For the last eight Montreal Canadiens Stanley Cup wins, from 1971 to 1993, I managed to save the front pages and laminate them. (Although one, from 1977, is an inner page).
This is part seven – 1973
Why was 1973 the longest season ever for Frank and Peter Mahovlich, Ken Dryden, Yvan Cournoyer, Guy Lapointe, and Serge Savard ? And the same for the other Cup finalists of that year – Dennis Hull, Stan Mikita, Bill White, Pat Stapleton, and Tony Esposito?
Because the 1972 season began for these guys (This Vancouver Sun said ten players but I count eleven) on the morning of August 23th, 1972 when they showed up for the first day of camp for the historic 1972 Canada-Russia Summit Series, and ended when Montreal hoisted the Cup in Chicago in game six on May 10th, 1973.
And what series was bigger to Ken Dryden, the Summit or the Cup? “Each is the most important series at the time you win it,” answered the thoughtful Dryden.
It was Montreal’s 18th Stanley Cup, and each player pocketed a record $19,000 for the five weeks of playoff work, and Chicago players didn’t do so badly either, taking home $14,000 each.
Yvan Cournoyer won the Conn Smythe trophy in these playoffs, and it was record-breaking series with 56 goals being scored, an average of more than nine a game. Jacques Lemaire also found himself in the record book by recording nine assists in the final. It was also Henri Richard’s 11th time he’d sipped from the Cup, whcih is unbelievable. Jean Beliveau had previously been on ten Cup teams.
Scotty Bowman, in his post-game comments, said, “Sure we knew we were the better team. After all, we’d only lost ten games during the season. But look at the pressure it put on us. We came into every game the overwhelming favourite. It’s tough to live up to your press clippings.”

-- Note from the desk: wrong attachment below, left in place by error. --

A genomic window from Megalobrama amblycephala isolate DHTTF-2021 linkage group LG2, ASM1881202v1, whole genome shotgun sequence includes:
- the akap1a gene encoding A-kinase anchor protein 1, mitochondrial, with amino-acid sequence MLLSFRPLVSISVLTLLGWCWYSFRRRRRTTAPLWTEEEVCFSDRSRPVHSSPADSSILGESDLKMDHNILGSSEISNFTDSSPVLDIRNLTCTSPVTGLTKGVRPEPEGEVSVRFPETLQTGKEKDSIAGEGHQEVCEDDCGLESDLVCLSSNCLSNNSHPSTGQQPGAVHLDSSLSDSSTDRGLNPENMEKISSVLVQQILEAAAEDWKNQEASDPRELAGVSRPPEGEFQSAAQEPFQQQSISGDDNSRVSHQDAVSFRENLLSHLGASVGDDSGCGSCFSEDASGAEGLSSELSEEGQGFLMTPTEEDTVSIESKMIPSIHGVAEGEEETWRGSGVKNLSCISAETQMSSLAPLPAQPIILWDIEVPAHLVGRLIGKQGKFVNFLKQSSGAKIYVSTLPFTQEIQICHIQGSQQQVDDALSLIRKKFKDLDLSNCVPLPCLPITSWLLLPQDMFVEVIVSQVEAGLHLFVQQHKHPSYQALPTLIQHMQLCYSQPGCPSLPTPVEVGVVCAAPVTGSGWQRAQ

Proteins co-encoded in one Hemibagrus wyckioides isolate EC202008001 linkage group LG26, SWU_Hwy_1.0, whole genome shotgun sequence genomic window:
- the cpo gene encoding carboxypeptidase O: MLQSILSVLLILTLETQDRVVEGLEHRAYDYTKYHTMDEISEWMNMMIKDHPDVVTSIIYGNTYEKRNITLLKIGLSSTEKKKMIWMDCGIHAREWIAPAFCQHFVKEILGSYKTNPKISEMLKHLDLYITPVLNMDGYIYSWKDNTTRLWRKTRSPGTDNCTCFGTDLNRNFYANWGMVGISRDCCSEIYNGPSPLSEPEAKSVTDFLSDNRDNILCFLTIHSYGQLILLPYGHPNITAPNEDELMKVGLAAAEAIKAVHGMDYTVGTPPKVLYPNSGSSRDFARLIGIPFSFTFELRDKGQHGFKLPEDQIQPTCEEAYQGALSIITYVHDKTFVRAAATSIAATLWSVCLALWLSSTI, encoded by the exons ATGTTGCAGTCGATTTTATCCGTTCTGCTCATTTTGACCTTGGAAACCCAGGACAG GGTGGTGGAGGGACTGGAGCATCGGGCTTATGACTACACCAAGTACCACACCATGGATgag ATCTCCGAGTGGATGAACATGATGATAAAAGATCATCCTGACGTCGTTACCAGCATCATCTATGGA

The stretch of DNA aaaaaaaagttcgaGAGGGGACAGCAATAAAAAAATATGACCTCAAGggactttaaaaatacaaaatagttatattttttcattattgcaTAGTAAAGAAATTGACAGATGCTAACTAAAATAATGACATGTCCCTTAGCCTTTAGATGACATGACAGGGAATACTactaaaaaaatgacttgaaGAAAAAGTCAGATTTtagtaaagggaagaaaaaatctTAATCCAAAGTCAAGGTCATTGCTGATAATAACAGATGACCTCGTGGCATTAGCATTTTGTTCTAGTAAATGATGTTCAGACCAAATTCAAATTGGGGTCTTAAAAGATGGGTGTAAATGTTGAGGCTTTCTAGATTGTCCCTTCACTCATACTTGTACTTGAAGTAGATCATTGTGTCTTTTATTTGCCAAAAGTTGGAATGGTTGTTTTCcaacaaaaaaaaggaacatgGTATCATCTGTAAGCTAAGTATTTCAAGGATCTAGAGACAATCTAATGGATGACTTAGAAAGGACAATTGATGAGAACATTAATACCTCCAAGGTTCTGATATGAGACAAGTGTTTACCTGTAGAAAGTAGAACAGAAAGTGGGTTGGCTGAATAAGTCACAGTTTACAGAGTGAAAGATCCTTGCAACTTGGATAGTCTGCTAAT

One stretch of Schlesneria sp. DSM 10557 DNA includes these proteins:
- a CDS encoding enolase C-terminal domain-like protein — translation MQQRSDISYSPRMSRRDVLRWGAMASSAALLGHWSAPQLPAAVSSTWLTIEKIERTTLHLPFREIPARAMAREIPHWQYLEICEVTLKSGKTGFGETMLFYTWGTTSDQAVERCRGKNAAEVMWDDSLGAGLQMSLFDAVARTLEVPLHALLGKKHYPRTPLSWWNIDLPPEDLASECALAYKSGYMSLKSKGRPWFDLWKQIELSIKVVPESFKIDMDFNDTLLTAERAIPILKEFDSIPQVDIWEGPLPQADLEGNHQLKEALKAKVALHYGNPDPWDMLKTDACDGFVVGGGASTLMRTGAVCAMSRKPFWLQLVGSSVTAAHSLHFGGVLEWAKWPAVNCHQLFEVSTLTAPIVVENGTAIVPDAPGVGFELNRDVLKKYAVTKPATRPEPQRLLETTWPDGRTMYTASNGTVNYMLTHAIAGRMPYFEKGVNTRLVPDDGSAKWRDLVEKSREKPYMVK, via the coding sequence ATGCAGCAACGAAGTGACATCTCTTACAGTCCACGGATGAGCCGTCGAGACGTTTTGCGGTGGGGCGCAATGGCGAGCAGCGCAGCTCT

Montreal’s playoff run began by taking out the Buffalo Sabres in six games, then Philadelphia in five, before besting the Hawks in six. Henri Richard considered retiring after this season but ended playing another one and a half seasons beyond. 1972-73 was also the year the New York Islanders and Atlanta Flames joined the league.
One side note from this Vancouver Sun writeup. The Vancouver Canucks hired Hal Laycoe to be their new general manager, replacing Bud Poile. Laycoe of course was the villian in 1955 who got Rocket Richard all fired up, which led to the infamous Richard Riot on St. Patrick’s Day of 1955. Laycoe, playing for Boston, high-sticked Rocket and of course number nine went after the bespeckled Laycoe, only to find himself held by linesman Cliff Thompson. So in order to protect himself from being hit by Laycoe while being held by the official, Rocket punched Thompson in the face twice, knocking him out cold, and the rest, as they say, is history.